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Paris Newsroom: reorganizations or reductions?

Sunday 17 November 2019

All the versions of this article: [English] [français]

Before you start playing a game, it is always good to know the rules!

This week, management will open discussions with trade unions about the reorganization of all of the Paris news production and editorial services which will likely be based on a report by working groups on French coverage.

Printable version

Worryingly hasty

While the desire to review our production and editorial structures may be legitimate, on the contrary SUD notes the haste with which management wants to advance on this crucial issue which deeply affects our coverture and our public interest mission.

Will there be a real debate? We have more than a little doubt given the calendar: the working group report was published in September, and a tendentious survey of staff was launched in October. Management wants to finish with its plans by the end of the year to propose its project in January!

This hastiness is even more suspect when one considers that the options favored by the working groups would raze the current organizational structure. Goodbye to the old Paris services (Infos Génés, Politique, Social, Eco, Société, BPA) and welcome to new thematic “poles” such as Ecological transition, Digital world, Security... Goodbye as well to the French domestic and World desks and welcome the “single desk”.

If the stated goal of the reorganization is to “boost”, “develop” and “improve” coverage, at the same time management acknowledges the need to “make choices”. Decryption: we are going to do less…

A 25% cut in production journalists?

Another uncomfortable question (and far from the least important): the number of staff.

The report favors the creation of 10 “poles” of 10 to 12 journalists each, for a total of 100 to 120, while the six production services they are to replace currently have around 135 francophone journalists. It is unclear if managers are included in the 100-120 number. If they are not, the reorganization could end up being done without cutting jobs if the services are at 12 each plus two managers. If they are 10 each and just 15 managers overall, that would mean a 15 percent cut in jobs. If there are just 10 journalists in each of the 10 poles including managers, that would mean a loss of around 35 jobs or a quarter of the posts currently in these production services.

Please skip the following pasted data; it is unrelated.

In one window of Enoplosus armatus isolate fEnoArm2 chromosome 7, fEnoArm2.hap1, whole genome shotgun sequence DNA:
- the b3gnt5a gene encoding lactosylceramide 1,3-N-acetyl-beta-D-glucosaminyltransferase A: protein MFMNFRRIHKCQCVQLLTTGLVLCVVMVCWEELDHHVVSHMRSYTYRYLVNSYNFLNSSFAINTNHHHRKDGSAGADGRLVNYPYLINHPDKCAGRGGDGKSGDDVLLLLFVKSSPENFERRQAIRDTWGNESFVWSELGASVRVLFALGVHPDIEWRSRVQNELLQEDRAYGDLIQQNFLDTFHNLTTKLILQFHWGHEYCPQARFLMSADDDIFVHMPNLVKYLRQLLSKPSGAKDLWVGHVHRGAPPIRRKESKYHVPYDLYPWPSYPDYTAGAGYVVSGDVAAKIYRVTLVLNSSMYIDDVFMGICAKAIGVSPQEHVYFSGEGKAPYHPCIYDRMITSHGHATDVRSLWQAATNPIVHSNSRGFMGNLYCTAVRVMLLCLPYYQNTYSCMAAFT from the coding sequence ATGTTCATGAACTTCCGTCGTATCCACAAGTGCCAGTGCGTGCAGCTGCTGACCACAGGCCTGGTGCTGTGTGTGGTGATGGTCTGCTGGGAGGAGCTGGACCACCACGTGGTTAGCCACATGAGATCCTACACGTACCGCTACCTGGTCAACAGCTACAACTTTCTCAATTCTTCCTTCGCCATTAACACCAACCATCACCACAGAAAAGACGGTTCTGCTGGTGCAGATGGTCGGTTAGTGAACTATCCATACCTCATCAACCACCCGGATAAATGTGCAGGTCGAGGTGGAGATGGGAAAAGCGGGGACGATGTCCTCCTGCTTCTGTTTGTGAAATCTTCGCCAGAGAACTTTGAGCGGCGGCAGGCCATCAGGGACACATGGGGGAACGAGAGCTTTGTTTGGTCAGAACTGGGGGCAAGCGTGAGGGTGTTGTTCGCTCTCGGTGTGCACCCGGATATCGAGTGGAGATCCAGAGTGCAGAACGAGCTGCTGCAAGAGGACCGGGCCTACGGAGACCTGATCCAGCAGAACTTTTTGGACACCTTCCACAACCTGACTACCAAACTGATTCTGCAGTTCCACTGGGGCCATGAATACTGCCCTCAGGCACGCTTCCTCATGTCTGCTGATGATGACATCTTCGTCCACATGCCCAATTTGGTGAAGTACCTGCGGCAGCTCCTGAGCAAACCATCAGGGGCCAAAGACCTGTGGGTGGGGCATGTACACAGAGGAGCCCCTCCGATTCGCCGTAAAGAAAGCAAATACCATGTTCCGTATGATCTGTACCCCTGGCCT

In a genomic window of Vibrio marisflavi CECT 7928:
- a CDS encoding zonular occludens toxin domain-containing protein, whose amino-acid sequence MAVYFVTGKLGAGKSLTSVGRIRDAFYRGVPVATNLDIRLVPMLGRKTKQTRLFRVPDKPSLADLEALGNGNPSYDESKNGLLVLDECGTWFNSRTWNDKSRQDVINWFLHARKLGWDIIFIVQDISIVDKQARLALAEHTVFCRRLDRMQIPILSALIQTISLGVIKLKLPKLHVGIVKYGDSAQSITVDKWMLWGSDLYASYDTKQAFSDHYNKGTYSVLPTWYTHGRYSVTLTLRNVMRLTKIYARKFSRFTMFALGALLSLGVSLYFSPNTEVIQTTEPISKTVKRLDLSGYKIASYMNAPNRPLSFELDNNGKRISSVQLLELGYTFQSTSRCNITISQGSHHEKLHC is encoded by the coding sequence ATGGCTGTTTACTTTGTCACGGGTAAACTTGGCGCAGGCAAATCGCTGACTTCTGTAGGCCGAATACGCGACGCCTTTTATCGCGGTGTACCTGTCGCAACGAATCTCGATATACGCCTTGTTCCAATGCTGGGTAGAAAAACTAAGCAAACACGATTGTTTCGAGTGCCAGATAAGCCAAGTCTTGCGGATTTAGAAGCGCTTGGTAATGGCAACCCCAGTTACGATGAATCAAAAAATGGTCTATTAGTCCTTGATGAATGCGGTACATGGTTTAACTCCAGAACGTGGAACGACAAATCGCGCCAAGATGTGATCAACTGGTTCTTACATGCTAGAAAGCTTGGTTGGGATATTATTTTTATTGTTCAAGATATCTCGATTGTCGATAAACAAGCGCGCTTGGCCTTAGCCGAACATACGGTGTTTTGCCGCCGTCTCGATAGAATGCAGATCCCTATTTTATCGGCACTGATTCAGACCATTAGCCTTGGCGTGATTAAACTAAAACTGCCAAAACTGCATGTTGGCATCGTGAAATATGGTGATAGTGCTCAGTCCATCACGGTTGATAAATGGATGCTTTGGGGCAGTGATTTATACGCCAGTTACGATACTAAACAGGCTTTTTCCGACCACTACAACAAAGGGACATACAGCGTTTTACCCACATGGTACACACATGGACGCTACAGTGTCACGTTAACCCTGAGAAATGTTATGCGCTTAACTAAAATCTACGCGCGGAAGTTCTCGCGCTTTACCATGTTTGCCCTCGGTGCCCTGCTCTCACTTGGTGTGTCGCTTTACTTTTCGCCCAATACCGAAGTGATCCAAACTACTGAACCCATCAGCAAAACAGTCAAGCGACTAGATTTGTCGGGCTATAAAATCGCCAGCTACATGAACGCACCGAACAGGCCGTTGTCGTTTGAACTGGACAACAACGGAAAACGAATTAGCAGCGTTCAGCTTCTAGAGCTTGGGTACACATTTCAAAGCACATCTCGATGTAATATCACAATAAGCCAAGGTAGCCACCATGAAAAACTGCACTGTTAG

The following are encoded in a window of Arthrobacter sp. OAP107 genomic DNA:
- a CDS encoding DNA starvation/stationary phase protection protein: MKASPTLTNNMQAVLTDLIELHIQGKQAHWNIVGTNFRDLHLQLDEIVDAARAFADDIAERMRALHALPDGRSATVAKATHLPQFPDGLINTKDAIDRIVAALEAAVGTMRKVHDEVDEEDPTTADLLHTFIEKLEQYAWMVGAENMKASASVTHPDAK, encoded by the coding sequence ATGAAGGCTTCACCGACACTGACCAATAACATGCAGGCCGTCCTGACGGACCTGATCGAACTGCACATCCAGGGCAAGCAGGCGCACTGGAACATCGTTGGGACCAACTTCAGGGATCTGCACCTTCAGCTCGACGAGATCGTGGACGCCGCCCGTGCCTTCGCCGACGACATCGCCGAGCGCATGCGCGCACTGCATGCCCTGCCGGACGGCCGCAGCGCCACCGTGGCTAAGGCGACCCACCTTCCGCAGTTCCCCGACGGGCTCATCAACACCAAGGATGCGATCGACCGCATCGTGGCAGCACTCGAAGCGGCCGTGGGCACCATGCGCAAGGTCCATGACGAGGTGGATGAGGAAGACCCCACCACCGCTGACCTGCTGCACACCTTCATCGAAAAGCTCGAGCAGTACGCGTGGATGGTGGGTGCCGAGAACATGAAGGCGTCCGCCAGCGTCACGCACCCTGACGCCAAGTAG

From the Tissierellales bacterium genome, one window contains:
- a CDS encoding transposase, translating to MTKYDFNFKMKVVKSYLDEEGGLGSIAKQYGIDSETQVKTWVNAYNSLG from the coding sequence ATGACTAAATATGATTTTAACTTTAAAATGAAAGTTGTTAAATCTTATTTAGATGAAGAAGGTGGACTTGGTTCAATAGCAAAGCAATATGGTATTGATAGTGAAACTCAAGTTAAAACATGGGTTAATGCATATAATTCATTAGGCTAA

To this reduction we need to add the 16 francophone text jobs in Paris that are being cut as part of the Voluntary Departure Plan (PDV), most of whom will leave at the end of the year.

Why not restructure the existing services? Perhaps because a complete reorganization will mask the abandonment of coverage of certain subjects. It is harder to make before-and-after comparisons if all the beats and journalists have been scattered into new “poles”.

Another uncomfortable question: will the reorganization be done by advertising of the posts? Or will the journalists be assigned as was the case in October for the technicians in the IT department?

The proposal to create a “single desk” also holds considerable risks. Under the cover of the “revaluation of its role” it will add tasks to desks that are already losing staff due to the PDV. The goal to “develop synergies” means less specialist competence. All this erodes the primordial responsibility of desks: maintaining editorial standards.

Faced with these threats to the very foundations of AFP, SUD intends to push management to come clean on what game it is playing.

Paris, November 17, 2019
SUD-AFP (Solidarity-Unity-Democracy)
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